Despite bad experiences, I survived. I used “survived” loosely. I absolutely loved my time at Belhaven. Apart from God’s effectual grace, I credit my overall good experience to his relational providence. At the end of my freshman year, I almost quit. Due to a painful experience that was partially birthed out of my own sin, I concluded that Belhaven was not for me and decided I should complete my education elsewhere. After this decision was made public, I received gracious calls from school officials, coaches, staff and students encouraging me reconsider. It was then I begn to realize that they cared.
I returned to campus and the following semester was introduced to the new campus minister for Reformed University Fellowship. He was white so I engaged him pessimistically while he pursued me persistently. The Lord primarily used him to equip me spiritually and emotionally to engage majority culture. His name is Chad Smith and the weapon he armed me with was the Gospel.
The Gospel compelled me to not only love God, but also my neighbor. The Gospel furnished me with tough skin to encounter rejection and at the same time a soft heart to respond with charity. The Gospel gave me vision to see my own blind spots and sin before an omnipotent and flawless God. Consequently, the Gospel gave me deep, rich, strong cross cultural relationships. To this day, I live in community and do life with a good amount of friends I made in college and still keep up with professors and staff. One professor, Dr. Wynn Kenyon who is now with Jesus, was dear to me. He taught me how to think.
[Tweet “The Gospel furnished me with tough skin and at the same time a soft heart.”]
[Tweet “The Gospel gave me vision to see my own blind spots and sin before an omnipotent and flawless God.”]
Everyone that has encountered Belhaven did not have my experience. I know students that left due to cultural and ethnic challenges. It’s not perfect. Yet I’m pleased with the institution’s efforts over the years to make it a safe place for minorities. I’m committed to being apart of these efforts for the rest of my life because I know that when the university is at it’s best, great things happen.
5 thoughts on “Black to School: Reflections on My Time at a Christian University”
Nice piece brother.
Since you say that racism still exists, why are you not directing your comments to whites instead of going on about personal responsibility of blacks? Why are you not taking white leaders to task, instead of deliberately using “Al Sharptons of the world” as your stereotypical black leader pushing for government dependency? Frankly, as a white woman, your comments depress me profoundly.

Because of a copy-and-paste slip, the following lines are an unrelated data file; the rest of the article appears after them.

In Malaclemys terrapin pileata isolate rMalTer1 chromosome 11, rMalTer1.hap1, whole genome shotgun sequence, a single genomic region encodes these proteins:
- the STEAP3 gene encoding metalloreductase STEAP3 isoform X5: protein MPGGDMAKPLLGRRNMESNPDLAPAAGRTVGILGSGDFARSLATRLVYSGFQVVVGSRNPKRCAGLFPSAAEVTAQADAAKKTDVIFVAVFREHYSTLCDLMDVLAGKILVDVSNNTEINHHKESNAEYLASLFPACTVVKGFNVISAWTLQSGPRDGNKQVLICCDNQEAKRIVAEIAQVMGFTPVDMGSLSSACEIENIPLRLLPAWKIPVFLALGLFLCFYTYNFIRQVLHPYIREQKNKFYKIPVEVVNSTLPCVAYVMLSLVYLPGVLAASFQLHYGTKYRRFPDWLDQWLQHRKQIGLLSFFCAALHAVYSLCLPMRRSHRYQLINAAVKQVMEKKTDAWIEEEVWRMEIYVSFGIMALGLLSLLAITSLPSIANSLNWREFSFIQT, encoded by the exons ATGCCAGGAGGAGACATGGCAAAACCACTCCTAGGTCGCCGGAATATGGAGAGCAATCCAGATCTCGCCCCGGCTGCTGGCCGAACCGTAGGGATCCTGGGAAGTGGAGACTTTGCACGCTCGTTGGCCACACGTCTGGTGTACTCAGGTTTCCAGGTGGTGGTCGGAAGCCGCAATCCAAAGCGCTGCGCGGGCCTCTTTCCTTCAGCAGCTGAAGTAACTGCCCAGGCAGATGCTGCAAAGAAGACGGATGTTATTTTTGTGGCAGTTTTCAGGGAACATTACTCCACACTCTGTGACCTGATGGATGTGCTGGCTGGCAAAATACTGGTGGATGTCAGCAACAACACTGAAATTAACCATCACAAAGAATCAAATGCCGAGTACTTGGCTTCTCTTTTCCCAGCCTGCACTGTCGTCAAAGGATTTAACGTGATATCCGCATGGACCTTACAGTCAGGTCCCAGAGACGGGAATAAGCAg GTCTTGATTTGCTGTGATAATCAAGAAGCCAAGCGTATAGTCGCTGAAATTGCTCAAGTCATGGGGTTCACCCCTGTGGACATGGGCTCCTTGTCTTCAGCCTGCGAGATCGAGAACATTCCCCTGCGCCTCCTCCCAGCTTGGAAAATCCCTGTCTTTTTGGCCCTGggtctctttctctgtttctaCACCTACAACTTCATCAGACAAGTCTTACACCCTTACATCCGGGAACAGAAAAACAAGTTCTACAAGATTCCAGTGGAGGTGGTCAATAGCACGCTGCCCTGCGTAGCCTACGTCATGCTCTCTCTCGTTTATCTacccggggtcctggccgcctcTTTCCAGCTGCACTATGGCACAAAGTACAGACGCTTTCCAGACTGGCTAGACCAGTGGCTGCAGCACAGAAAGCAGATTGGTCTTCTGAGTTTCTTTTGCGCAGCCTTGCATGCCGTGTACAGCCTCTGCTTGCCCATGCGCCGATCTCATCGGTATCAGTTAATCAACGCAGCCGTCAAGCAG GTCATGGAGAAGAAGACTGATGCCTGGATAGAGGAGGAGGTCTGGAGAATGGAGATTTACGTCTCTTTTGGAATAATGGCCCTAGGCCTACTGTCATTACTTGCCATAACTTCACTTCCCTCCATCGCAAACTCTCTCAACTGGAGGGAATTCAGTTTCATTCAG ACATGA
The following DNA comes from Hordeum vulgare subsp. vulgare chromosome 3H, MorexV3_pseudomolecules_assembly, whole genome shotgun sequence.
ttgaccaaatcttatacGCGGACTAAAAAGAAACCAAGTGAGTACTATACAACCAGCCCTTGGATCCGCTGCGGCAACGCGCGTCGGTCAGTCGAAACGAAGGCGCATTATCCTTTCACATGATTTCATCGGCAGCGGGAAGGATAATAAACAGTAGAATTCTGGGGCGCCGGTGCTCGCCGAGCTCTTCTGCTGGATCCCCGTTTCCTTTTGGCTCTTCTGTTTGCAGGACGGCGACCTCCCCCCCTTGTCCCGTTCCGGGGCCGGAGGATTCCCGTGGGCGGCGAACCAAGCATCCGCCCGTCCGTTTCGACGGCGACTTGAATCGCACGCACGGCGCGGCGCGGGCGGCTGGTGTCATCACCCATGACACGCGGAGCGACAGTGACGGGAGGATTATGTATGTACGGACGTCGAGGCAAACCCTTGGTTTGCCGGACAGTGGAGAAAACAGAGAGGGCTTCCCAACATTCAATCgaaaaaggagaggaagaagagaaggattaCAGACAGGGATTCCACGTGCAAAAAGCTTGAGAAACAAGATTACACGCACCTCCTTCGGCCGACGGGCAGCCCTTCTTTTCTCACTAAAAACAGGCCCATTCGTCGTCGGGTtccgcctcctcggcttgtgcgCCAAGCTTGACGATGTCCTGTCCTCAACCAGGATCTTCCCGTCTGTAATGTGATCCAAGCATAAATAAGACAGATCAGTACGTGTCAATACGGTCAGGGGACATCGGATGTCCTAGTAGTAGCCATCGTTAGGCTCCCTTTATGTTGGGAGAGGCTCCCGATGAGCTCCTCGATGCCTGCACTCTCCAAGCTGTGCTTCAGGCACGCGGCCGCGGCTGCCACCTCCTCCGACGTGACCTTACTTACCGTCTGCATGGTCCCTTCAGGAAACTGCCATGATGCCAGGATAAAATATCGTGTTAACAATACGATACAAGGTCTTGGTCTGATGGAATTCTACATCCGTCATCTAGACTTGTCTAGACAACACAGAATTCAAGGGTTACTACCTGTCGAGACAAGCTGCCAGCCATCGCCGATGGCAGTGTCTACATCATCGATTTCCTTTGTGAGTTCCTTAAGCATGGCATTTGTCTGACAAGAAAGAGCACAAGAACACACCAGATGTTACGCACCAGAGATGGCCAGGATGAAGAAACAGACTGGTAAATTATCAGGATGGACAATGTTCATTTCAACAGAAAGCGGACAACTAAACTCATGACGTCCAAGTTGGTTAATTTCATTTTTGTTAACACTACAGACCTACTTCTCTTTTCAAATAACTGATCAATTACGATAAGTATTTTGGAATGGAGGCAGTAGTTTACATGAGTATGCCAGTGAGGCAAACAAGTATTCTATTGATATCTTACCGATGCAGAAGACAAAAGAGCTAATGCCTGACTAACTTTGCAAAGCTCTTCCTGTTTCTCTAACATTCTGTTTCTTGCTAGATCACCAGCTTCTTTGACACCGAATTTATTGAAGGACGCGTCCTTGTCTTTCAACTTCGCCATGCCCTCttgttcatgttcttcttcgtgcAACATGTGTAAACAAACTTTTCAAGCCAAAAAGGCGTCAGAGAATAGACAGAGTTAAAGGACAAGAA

” I was laughed at for not getting a joke or not catching certain cultural references. ”
Brother, let me say thank you for your graciousness in handling such a sensitive topic. I appreciate that deeply. It’s so crucial to challenge stereotypes rooted in racist presuppositions (like you pointed out friends would say, “Phil, you’re not really black.”) Hit the nail on the head. Thanks for that.
I’m a white guy, so I read articles such as these from a white guy’s angle trying to understand race-relations with my black brothers and sisters as best I can. I’m committed to this conversation. Still, after reading your article, I confess I am left with key questions that I think are close to the root of tensions. You write,
“There have been times I’ve heard whites say they should be able to
address blacks and whites equally without considering race. This
argument is unacceptable and if applied in other similar situations such
as, addressing and engaging abuse victims and people who haven’t been
abused equally without regards to their unique experiences, would be
labeled naïve and insensitive. We have a history in this country that
neither our emotions nor memories will allow us to ignore, even if we
tried. Therefore, in order to advance race relations, we must be willing
to deal with the history, rather than ignore it.”
A few things come to mind when I read this. The first is that, I think all sides should be slow to call an argument unacceptable. Many people–myself included–feel there could be a genuine point to be made here, provided it is made with care and brokenness. Is there nothing to be said for the dangers of developed dependency on expectations adjusted according to race? Shouldn’t high expectations be sought for all? What precisely is the nature of this “addressing blacks and whites differently” which you call for? And at least in theory, isn’t the equal treatment (addressing) of blacks and whites *ideal,* provided equal treatment does not brush over or brush aside cultural distinctives?